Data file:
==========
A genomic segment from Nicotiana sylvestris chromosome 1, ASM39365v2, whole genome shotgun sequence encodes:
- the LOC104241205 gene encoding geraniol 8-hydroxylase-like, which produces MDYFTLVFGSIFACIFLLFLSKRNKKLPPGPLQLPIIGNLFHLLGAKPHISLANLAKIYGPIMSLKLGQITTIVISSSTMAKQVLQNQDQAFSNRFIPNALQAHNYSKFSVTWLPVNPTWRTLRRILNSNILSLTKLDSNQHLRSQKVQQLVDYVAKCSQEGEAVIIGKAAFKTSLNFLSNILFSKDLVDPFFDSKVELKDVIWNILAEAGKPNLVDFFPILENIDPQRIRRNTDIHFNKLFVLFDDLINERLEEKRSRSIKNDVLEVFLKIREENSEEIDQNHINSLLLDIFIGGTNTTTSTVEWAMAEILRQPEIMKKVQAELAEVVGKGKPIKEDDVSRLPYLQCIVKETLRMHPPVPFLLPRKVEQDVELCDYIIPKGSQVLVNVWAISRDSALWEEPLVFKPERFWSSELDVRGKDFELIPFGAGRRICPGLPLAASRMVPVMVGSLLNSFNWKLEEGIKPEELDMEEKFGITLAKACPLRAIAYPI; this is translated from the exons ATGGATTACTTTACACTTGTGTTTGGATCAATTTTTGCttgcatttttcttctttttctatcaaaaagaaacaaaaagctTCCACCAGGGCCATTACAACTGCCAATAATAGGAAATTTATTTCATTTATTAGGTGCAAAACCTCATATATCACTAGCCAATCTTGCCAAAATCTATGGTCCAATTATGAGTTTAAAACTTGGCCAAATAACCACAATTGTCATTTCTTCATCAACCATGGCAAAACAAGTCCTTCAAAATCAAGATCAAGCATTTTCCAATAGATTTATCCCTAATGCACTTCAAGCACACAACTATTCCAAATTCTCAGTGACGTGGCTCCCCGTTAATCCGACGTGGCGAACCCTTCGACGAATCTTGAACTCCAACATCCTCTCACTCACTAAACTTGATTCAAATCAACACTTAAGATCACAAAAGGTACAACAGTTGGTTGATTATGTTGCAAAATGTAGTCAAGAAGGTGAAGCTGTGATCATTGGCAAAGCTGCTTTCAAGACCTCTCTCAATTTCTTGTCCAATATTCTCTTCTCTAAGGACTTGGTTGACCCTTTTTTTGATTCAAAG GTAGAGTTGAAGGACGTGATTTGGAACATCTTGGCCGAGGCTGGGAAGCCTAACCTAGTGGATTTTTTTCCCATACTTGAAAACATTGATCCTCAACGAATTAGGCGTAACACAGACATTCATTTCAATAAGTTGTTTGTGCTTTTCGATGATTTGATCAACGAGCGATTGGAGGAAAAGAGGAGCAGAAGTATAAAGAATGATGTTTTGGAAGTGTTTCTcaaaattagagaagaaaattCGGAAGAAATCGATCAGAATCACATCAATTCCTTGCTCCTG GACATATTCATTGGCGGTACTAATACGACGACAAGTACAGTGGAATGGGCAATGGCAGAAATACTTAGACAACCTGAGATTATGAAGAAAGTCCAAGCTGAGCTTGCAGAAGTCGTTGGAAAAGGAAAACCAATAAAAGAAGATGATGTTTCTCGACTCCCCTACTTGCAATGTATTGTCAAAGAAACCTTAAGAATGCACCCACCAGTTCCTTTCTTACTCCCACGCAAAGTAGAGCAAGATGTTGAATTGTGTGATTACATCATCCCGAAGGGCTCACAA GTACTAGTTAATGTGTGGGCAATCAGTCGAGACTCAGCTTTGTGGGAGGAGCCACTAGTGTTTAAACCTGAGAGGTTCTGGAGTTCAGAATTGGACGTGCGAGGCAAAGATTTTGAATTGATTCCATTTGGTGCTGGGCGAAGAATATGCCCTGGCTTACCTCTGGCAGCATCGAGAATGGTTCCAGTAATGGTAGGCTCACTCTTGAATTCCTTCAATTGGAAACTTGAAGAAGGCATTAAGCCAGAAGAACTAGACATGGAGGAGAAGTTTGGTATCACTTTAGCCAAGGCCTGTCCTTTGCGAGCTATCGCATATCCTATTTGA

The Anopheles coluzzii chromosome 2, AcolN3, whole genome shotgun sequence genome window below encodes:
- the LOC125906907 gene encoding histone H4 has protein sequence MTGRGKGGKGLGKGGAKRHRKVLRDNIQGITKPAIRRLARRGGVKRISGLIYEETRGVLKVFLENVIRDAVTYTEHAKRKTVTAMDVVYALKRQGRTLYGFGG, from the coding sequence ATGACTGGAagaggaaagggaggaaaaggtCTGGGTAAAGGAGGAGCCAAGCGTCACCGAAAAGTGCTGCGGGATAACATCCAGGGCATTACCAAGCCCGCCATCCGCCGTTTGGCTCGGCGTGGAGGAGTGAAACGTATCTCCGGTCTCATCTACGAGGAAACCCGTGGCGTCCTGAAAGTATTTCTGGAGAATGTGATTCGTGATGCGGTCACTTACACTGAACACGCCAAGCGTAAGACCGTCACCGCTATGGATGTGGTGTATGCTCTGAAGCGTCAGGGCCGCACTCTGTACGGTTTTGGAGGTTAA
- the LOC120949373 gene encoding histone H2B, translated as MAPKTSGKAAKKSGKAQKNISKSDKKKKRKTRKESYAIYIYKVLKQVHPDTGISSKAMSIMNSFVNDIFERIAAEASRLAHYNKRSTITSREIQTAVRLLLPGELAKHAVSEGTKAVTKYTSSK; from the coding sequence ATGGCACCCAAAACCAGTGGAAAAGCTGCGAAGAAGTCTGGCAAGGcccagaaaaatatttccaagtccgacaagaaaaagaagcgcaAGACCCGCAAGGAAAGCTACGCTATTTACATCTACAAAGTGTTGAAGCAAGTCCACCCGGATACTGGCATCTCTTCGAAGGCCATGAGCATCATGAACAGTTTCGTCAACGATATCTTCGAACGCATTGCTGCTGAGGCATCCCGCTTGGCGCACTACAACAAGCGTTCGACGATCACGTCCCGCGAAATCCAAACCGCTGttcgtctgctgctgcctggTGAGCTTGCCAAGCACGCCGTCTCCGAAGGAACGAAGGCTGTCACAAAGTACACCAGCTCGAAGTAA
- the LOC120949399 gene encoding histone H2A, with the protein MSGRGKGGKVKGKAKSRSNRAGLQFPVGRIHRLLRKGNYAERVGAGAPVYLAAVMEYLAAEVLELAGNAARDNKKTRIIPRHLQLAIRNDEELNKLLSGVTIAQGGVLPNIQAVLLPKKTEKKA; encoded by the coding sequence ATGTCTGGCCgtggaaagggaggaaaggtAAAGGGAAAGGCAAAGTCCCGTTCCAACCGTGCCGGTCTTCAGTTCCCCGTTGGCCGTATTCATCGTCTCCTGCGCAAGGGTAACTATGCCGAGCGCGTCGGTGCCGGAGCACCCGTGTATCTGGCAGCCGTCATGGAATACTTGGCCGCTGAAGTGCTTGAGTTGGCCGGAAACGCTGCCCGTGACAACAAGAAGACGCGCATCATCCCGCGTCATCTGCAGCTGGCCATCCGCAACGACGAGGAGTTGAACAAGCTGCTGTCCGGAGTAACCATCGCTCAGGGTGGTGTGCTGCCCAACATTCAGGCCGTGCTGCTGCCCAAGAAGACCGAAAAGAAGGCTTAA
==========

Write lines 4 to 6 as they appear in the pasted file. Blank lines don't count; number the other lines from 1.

- the LOC125906907 gene encoding histone H4 has protein sequence MTGRGKGGKGLGKGGAKRHRKVLRDNIQGITKPAIRRLARRGGVKRISGLIYEETRGVLKVFLENVIRDAVTYTEHAKRKTVTAMDVVYALKRQGRTLYGFGG, from the coding sequence ATGACTGGAagaggaaagggaggaaaaggtCTGGGTAAAGGAGGAGCCAAGCGTCACCGAAAAGTGCTGCGGGATAACATCCAGGGCATTACCAAGCCCGCCATCCGCCGTTTGGCTCGGCGTGGAGGAGTGAAACGTATCTCCGGTCTCATCTACGAGGAAACCCGTGGCGTCCTGAAAGTATTTCTGGAGAATGTGATTCGTGATGCGGTCACTTACACTGAACACGCCAAGCGTAAGACCGTCACCGCTATGGATGTGGTGTATGCTCTGAAGCGTCAGGGCCGCACTCTGTACGGTTTTGGAGGTTAA
- the LOC120949373 gene encoding histone H2B, translated as MAPKTSGKAAKKSGKAQKNISKSDKKKKRKTRKESYAIYIYKVLKQVHPDTGISSKAMSIMNSFVNDIFERIAAEASRLAHYNKRSTITSREIQTAVRLLLPGELAKHAVSEGTKAVTKYTSSK; from the coding sequence ATGGCACCCAAAACCAGTGGAAAAGCTGCGAAGAAGTCTGGCAAGGcccagaaaaatatttccaagtccgacaagaaaaagaagcgcaAGACCCGCAAGGAAAGCTACGCTATTTACATCTACAAAGTGTTGAAGCAAGTCCACCCGGATACTGGCATCTCTTCGAAGGCCATGAGCATCATGAACAGTTTCGTCAACGATATCTTCGAACGCATTGCTGCTGAGGCATCCCGCTTGGCGCACTACAACAAGCGTTCGACGATCACGTCCCGCGAAATCCAAACCGCTGttcgtctgctgctgcctggTGAGCTTGCCAAGCACGCCGTCTCCGAAGGAACGAAGGCTGTCACAAAGTACACCAGCTCGAAGTAA
- the LOC120949399 gene encoding histone H2A, with the protein MSGRGKGGKVKGKAKSRSNRAGLQFPVGRIHRLLRKGNYAERVGAGAPVYLAAVMEYLAAEVLELAGNAARDNKKTRIIPRHLQLAIRNDEELNKLLSGVTIAQGGVLPNIQAVLLPKKTEKKA; encoded by the coding sequence ATGTCTGGCCgtggaaagggaggaaaggtAAAGGGAAAGGCAAAGTCCCGTTCCAACCGTGCCGGTCTTCAGTTCCCCGTTGGCCGTATTCATCGTCTCCTGCGCAAGGGTAACTATGCCGAGCGCGTCGGTGCCGGAGCACCCGTGTATCTGGCAGCCGTCATGGAATACTTGGCCGCTGAAGTGCTTGAGTTGGCCGGAAACGCTGCCCGTGACAACAAGAAGACGCGCATCATCCCGCGTCATCTGCAGCTGGCCATCCGCAACGACGAGGAGTTGAACAAGCTGCTGTCCGGAGTAACCATCGCTCAGGGTGGTGTGCTGCCCAACATTCAGGCCGTGCTGCTGCCCAAGAAGACCGAAAAGAAGGCTTAA